benign hyperventilation: an anxious person (fear of heights, animals, etc.) hyperventilates (breathes rapidly and deeply) which causes dizziness, a sensation of choking, tingling in hands & feet, chest pain &/or tightness, blurred vision and more. These symptoms being close to those of a heart attack or other serious problem can cause more concern and more hyperventilation sometimes leading to fainting. (No, do not have them breathe into a paper bag.)

some medications for high blood pressure or heart disease

recent arrival at high altitude

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arteries:

Arm = brachial

Neck = carotid

Groin = femoral

Wrist = radial

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Students in HLTH57E (CPR) should be familiar with everything above this part.

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Students in HLTH57A (first aid) and PE 28A (lifeguard training) or an enhanced staff first aid class should be familiar with everything.

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causes of seizures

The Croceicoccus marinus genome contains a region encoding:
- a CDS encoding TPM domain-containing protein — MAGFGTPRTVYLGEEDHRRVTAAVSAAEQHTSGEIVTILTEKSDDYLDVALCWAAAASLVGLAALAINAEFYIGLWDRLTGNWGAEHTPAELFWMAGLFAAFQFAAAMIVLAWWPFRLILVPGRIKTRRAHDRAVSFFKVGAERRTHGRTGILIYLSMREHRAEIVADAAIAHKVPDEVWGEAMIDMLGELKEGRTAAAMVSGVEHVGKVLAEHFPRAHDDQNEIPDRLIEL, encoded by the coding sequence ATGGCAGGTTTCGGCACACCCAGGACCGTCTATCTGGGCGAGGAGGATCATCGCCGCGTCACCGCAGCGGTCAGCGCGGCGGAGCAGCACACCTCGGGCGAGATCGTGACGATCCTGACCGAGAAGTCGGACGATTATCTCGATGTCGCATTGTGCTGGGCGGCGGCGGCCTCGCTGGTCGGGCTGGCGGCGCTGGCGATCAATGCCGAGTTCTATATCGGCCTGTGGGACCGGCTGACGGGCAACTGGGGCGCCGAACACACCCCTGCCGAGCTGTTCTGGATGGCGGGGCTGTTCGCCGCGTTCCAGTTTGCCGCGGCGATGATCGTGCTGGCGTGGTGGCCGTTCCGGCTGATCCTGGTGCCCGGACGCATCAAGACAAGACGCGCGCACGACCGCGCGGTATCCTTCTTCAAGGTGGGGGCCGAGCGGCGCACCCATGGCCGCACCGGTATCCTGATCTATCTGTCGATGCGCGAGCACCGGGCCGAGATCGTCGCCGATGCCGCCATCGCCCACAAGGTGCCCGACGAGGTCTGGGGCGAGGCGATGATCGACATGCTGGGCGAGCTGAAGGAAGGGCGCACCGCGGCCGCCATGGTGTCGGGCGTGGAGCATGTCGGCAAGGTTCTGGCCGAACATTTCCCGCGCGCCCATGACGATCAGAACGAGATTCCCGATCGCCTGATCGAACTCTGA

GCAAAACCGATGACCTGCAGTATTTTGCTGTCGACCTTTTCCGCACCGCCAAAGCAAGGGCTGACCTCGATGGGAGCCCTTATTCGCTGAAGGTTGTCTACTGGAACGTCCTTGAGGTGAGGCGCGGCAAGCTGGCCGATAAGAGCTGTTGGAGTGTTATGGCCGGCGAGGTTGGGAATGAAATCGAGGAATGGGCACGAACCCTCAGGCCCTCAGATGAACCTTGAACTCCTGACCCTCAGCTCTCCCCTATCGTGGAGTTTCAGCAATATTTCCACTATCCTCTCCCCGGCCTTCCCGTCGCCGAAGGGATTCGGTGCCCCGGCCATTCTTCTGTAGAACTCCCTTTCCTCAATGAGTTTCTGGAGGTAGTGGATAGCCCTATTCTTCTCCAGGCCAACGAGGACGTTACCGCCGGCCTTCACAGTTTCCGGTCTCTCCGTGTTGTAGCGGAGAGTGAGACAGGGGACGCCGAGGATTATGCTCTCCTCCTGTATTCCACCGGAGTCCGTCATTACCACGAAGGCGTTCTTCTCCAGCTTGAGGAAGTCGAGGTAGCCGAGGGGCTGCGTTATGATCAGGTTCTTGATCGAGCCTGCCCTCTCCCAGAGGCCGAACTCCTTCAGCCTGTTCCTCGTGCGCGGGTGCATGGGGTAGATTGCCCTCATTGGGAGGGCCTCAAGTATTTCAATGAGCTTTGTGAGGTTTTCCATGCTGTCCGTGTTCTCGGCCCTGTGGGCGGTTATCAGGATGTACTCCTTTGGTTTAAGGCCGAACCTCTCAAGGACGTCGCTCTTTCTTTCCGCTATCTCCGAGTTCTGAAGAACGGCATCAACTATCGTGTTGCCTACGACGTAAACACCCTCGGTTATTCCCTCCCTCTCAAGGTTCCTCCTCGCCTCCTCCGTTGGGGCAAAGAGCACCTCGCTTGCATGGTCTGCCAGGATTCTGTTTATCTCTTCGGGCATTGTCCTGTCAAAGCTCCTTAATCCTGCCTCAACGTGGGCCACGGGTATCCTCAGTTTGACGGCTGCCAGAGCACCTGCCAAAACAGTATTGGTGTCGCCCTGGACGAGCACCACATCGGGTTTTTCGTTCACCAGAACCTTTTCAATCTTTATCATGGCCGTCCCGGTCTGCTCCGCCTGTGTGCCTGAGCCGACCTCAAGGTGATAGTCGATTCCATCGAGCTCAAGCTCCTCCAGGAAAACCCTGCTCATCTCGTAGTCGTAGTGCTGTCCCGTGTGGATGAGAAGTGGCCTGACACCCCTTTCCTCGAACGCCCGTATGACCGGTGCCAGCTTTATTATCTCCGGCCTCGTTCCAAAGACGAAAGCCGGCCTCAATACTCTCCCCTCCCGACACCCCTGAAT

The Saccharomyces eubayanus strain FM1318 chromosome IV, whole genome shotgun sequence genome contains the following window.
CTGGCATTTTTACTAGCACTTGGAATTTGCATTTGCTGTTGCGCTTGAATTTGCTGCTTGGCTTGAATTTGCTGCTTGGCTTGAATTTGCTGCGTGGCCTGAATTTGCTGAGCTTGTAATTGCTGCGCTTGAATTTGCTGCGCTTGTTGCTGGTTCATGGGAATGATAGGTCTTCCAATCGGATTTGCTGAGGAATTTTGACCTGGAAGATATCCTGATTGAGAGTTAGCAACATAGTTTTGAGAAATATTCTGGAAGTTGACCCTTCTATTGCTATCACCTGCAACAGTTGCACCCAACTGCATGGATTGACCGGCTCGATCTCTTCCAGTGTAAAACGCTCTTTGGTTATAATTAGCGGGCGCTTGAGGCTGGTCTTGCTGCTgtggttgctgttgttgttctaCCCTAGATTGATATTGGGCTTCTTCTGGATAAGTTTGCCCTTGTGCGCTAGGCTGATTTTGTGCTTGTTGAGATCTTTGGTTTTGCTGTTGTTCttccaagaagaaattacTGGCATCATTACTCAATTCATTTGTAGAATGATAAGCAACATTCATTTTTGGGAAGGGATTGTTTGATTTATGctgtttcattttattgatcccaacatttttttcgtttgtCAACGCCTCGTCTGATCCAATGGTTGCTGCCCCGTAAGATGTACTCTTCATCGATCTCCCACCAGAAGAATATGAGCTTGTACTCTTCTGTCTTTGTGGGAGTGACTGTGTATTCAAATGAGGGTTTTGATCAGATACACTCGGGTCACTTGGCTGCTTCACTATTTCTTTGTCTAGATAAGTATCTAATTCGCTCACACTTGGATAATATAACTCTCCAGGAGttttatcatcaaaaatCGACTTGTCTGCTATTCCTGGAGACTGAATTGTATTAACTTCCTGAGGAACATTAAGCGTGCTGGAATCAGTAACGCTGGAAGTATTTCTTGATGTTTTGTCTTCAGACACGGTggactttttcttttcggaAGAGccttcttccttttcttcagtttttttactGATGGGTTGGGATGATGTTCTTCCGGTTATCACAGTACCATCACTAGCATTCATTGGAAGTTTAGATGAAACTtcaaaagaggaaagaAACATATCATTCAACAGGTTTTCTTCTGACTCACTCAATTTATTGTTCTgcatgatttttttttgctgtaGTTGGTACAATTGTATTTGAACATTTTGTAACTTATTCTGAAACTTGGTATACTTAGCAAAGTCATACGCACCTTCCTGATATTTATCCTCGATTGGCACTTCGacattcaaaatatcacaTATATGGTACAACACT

lack of oxygen

stroke

epilepsy

brain tumor / concussion / increasing intracranial pressure from swelling or internal bleeding in the brain

diabetic emergency / hypoglycemia

heat stroke

failure to use prescribed anti-seizure medications

trauma

drug or alcohol use or withdrawl

measles, mumps and other childhood diseases

eclampsia (pregnancy complication)

child with a high fever

child with aspirin poisoning

infection

hit by lightning

high altitude can cause brain swelling

continuing stress from bereavement, divorce, abuse, money/family worries, critical incident stress

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Signs and symptoms of a concussion: